Dog Park Can Be Enjoyable For Dogs, Owners

FOCUS ON PETS

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The Payson Off-Leash Dog Park is celebrating its first anniversary. Improvements and amenities are constantly being added. For the growing number of "regulars," dogs and their people look forward to gathering with their friends.

According to the dogpark.com website, "A dog park provides owners with a space in their day to relax, and their dogs with the space to have fun." People are meeting people at dog parks. It has become a social event, the place to go with your dog. Ask you dog if he wants to go to the dog park and he will head for the door.

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Remember, dogs, no matter what their temperament, are pack animals. It may take time to get your pet socialized, but it is worth it for the joy of seeing your pet play with pals in the dog park.

Dog parks have common sense rules. Bags are provided for you to pick up after your dog. Keep your eyes on your dog as you are liable for his behavior. You must stay in the park with him. Dogs must be four months old, have all their shots and be licensed before entering the dog park. Females in heat are not allowed.

Many cringe at the thought of picking up after their dog. It is an activity that builds humility. It is also essential for all dog owners. Responsible owners welcome having others tell them of a missed pile.

Leashes are not allowed in the dog park. Dogs behave differently when they are connected to a leash and person. They want to protect the territory occupied by their person, themselves and the space in between.

When first visiting the dog park, walk your dog around outside the fence and let him see the dogs playing inside. Bring him inside and stay close to him. See how he reacts. Be on the lookout for aggressive dogs. Be relaxed. Your dog will know if you are worried. You want this first experience to be a good one.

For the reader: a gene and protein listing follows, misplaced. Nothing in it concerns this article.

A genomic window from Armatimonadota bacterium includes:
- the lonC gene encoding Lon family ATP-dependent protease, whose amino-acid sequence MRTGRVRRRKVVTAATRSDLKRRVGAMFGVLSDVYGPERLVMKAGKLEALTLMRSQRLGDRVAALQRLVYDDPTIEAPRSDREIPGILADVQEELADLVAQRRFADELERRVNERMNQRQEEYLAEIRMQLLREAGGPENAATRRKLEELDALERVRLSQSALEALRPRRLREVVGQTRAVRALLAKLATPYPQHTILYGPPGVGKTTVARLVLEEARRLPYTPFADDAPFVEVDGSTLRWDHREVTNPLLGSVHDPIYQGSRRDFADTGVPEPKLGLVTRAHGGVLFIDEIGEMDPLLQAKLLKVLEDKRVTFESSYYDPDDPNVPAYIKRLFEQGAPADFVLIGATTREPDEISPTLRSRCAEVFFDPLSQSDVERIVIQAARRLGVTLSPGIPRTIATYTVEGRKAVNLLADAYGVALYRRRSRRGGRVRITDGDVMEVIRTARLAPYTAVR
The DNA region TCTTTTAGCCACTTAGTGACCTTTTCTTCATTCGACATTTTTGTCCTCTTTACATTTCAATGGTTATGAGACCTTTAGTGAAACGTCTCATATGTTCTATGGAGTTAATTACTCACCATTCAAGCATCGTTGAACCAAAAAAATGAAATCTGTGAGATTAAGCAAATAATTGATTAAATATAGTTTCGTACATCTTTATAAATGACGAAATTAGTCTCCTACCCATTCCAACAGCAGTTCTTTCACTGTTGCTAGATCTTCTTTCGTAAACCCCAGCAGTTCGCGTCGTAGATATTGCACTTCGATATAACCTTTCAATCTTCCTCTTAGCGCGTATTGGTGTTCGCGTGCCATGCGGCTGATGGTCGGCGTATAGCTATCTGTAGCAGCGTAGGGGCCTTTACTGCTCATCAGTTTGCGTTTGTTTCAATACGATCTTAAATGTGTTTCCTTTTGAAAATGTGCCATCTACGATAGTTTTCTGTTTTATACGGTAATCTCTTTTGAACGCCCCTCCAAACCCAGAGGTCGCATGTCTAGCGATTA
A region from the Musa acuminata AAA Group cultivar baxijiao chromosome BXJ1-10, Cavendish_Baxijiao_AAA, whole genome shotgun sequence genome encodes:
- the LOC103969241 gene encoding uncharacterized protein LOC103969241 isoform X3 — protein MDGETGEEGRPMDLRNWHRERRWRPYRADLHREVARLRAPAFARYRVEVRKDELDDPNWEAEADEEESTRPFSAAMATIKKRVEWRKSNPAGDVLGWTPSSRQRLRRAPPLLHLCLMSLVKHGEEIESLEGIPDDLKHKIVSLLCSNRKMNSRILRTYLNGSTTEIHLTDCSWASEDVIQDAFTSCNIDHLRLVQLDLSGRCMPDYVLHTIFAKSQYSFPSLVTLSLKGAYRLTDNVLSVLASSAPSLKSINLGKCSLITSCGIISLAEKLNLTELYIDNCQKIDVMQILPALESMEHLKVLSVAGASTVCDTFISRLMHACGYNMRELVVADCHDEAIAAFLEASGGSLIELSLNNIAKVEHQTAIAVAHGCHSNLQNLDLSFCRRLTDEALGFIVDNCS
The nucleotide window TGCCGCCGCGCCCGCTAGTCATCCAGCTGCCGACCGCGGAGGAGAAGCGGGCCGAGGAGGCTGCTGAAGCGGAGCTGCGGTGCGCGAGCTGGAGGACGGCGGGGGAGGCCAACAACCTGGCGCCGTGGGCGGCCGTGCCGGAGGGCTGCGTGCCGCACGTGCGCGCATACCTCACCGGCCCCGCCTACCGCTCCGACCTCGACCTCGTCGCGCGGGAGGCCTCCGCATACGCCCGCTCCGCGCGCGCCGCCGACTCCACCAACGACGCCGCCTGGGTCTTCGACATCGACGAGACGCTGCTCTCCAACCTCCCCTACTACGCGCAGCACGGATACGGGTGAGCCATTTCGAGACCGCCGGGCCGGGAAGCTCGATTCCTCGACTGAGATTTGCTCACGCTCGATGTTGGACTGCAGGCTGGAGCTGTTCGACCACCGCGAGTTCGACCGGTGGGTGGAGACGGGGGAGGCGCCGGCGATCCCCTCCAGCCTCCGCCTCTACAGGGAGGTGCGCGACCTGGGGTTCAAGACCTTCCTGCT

Again quoting from dogpark.com, "It is the responsibility of each dog owner to insure that his dog is properly trained, under voice command and fully capable of passive interaction with other dogs." It continues, "A dog's behavior is a direct reflection of his owner's training and ability to control. Poorly trained dogs are not received well in dog parks."

Not all dogs do well at a dog park. Like young children, dogs who grow up alone tend to be either shy or aggressive when brought in contact with another dog. Puppies like to play and that is the best time to socialize them.

Levels of training, grooming, concern for health and nutrition and people's relationship with their dogs vary greatly among dog owners and you see the whole range at the dog park. The ugliest dog or one in dire need of grooming and nail clipping will be the pride and joy of his owner. The dogs do not notice any of this. They just play together and have a wonderful time.

We hear about aggressive breeds and the trouble they cause. At the dog park you will see pit bulls and other such breeds running and playing with their buddies. And you might see some gentler breed terrorizing the group. Dogs must be socialized in order to get along with other dogs no matter the breed. An older dog can be socialized but it takes time and patience. If a dog appears aggressive, determine if he is acting out of fear or dominance. Fear requires confidence. Dominance demands discipline. Immediately stop any signs of aggression.

The dog park is for the enjoyment of dogs and their people. People must follow the rules and the dogs must behave and interact well with other dogs. When this happens, the dog park experience is wonderful for everyone. If you have not been to the dog park, which is located in Rumsey Park, and you think your dog is a good candidate for this experience, give it a try. Watching dogs freely run and play together is a beautiful sight.

Christy Wrather is a columnist for the Payson Roundup. She can be reached by e-mail at cpwrather@earthlink.net, or by snail-mail at HC1 Box 210, Strawberry, AZ 85544.

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